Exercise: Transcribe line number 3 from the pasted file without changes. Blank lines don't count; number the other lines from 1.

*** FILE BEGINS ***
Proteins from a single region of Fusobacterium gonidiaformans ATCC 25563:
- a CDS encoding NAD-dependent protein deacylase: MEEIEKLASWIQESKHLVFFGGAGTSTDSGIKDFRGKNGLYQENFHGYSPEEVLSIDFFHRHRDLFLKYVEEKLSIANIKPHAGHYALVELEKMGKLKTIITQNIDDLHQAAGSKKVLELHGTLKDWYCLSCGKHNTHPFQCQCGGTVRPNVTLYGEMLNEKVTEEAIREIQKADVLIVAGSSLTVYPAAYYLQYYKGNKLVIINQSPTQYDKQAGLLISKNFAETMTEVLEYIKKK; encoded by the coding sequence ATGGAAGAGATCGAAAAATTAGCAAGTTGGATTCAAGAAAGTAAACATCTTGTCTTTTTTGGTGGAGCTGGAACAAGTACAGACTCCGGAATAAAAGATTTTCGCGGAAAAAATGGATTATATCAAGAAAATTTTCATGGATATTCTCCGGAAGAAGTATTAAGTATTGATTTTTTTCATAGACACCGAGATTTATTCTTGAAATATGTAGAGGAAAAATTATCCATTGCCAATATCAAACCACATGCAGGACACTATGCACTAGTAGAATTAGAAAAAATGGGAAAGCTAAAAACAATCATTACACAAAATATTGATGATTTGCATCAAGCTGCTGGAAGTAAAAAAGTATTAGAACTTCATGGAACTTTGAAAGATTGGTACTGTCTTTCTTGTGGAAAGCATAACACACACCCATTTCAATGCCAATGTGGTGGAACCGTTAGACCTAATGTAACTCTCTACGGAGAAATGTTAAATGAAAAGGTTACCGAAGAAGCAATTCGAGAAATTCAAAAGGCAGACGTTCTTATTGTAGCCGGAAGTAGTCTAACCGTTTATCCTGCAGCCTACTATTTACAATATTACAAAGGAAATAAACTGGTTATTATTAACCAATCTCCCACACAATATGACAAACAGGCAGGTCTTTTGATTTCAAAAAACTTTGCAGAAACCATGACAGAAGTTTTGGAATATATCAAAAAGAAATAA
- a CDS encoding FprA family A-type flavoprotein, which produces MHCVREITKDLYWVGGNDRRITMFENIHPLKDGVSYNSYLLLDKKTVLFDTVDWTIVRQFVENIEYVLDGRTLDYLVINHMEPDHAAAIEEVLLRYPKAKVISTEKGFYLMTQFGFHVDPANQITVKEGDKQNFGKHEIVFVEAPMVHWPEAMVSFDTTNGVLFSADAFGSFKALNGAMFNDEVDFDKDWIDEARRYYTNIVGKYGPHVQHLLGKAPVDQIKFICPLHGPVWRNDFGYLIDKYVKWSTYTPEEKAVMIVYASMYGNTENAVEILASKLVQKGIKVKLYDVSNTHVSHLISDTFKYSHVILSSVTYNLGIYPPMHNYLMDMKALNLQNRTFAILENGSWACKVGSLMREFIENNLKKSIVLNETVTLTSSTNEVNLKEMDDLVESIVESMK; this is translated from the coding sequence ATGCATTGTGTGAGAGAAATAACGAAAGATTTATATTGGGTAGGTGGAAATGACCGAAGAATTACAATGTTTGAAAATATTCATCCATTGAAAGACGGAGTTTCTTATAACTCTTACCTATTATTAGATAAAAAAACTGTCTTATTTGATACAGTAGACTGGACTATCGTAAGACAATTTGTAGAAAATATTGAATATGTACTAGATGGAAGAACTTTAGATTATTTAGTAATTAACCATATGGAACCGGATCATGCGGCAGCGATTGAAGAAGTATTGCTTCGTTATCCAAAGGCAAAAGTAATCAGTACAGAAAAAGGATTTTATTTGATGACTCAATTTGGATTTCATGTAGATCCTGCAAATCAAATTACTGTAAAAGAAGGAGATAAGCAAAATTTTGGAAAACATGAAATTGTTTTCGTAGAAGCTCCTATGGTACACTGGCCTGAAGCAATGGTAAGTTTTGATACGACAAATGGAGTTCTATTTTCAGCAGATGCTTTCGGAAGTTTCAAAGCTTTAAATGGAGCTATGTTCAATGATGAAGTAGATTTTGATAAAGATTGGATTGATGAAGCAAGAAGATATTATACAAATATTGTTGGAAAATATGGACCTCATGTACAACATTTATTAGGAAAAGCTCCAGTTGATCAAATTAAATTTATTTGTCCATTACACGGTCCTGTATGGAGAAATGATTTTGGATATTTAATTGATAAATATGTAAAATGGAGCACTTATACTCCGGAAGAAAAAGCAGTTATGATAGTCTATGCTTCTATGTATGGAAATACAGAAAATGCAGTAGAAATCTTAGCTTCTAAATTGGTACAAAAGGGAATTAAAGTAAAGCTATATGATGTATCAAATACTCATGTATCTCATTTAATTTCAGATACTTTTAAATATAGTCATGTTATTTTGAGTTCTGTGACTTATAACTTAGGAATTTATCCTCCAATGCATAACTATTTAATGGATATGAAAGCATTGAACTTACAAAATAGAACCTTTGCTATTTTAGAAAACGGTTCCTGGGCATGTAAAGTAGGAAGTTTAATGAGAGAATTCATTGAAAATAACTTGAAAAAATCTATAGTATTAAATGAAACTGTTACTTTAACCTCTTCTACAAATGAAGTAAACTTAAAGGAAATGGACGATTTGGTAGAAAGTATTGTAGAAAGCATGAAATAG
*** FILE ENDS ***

- a CDS encoding FprA family A-type flavoprotein, which produces MHCVREITKDLYWVGGNDRRITMFENIHPLKDGVSYNSYLLLDKKTVLFDTVDWTIVRQFVENIEYVLDGRTLDYLVINHMEPDHAAAIEEVLLRYPKAKVISTEKGFYLMTQFGFHVDPANQITVKEGDKQNFGKHEIVFVEAPMVHWPEAMVSFDTTNGVLFSADAFGSFKALNGAMFNDEVDFDKDWIDEARRYYTNIVGKYGPHVQHLLGKAPVDQIKFICPLHGPVWRNDFGYLIDKYVKWSTYTPEEKAVMIVYASMYGNTENAVEILASKLVQKGIKVKLYDVSNTHVSHLISDTFKYSHVILSSVTYNLGIYPPMHNYLMDMKALNLQNRTFAILENGSWACKVGSLMREFIENNLKKSIVLNETVTLTSSTNEVNLKEMDDLVESIVESMK; this is translated from the coding sequence ATGCATTGTGTGAGAGAAATAACGAAAGATTTATATTGGGTAGGTGGAAATGACCGAAGAATTACAATGTTTGAAAATATTCATCCATTGAAAGACGGAGTTTCTTATAACTCTTACCTATTATTAGATAAAAAAACTGTCTTATTTGATACAGTAGACTGGACTATCGTAAGACAATTTGTAGAAAATATTGAATATGTACTAGATGGAAGAACTTTAGATTATTTAGTAATTAACCATATGGAACCGGATCATGCGGCAGCGATTGAAGAAGTATTGCTTCGTTATCCAAAGGCAAAAGTAATCAGTACAGAAAAAGGATTTTATTTGATGACTCAATTTGGATTTCATGTAGATCCTGCAAATCAAATTACTGTAAAAGAAGGAGATAAGCAAAATTTTGGAAAACATGAAATTGTTTTCGTAGAAGCTCCTATGGTACACTGGCCTGAAGCAATGGTAAGTTTTGATACGACAAATGGAGTTCTATTTTCAGCAGATGCTTTCGGAAGTTTCAAAGCTTTAAATGGAGCTATGTTCAATGATGAAGTAGATTTTGATAAAGATTGGATTGATGAAGCAAGAAGATATTATACAAATATTGTTGGAAAATATGGACCTCATGTACAACATTTATTAGGAAAAGCTCCAGTTGATCAAATTAAATTTATTTGTCCATTACACGGTCCTGTATGGAGAAATGATTTTGGATATTTAATTGATAAATATGTAAAATGGAGCACTTATACTCCGGAAGAAAAAGCAGTTATGATAGTCTATGCTTCTATGTATGGAAATACAGAAAATGCAGTAGAAATCTTAGCTTCTAAATTGGTACAAAAGGGAATTAAAGTAAAGCTATATGATGTATCAAATACTCATGTATCTCATTTAATTTCAGATACTTTTAAATATAGTCATGTTATTTTGAGTTCTGTGACTTATAACTTAGGAATTTATCCTCCAATGCATAACTATTTAATGGATATGAAAGCATTGAACTTACAAAATAGAACCTTTGCTATTTTAGAAAACGGTTCCTGGGCATGTAAAGTAGGAAGTTTAATGAGAGAATTCATTGAAAATAACTTGAAAAAATCTATAGTATTAAATGAAACTGTTACTTTAACCTCTTCTACAAATGAAGTAAACTTAAAGGAAATGGACGATTTGGTAGAAAGTATTGTAGAAAGCATGAAATAG